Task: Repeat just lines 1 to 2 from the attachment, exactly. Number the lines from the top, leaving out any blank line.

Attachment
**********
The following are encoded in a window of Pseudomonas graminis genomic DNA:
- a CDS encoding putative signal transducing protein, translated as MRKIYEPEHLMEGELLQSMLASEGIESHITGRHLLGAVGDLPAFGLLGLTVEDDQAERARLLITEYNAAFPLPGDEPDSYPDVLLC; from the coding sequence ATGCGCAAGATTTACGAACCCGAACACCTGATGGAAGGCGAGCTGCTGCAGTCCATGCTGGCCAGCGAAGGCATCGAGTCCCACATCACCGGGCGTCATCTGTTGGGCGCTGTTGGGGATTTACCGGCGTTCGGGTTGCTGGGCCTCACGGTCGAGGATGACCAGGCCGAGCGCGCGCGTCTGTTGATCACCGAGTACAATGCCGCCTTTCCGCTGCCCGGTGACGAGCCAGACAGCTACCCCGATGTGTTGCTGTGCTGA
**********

The following are encoded in a window of Pseudomonas graminis genomic DNA:
- a CDS encoding putative signal transducing protein, translated as MRKIYEPEHLMEGELLQSMLASEGIESHITGRHLLGAVGDLPAFGLLGLTVEDDQAERARLLITEYNAAFPLPGDEPDSYPDVLLC; from the coding sequence ATGCGCAAGATTTACGAACCCGAACACCTGATGGAAGGCGAGCTGCTGCAGTCCATGCTGGCCAGCGAAGGCATCGAGTCCCACATCACCGGGCGTCATCTGTTGGGCGCTGTTGGGGATTTACCGGCGTTCGGGTTGCTGGGCCTCACGGTCGAGGATGACCAGGCCGAGCGCGCGCGTCTGTTGATCACCGAGTACAATGCCGCCTTTCCGCTGCCCGGTGACGAGCCAGACAGCTACCCCGATGTGTTGCTGTGCTGA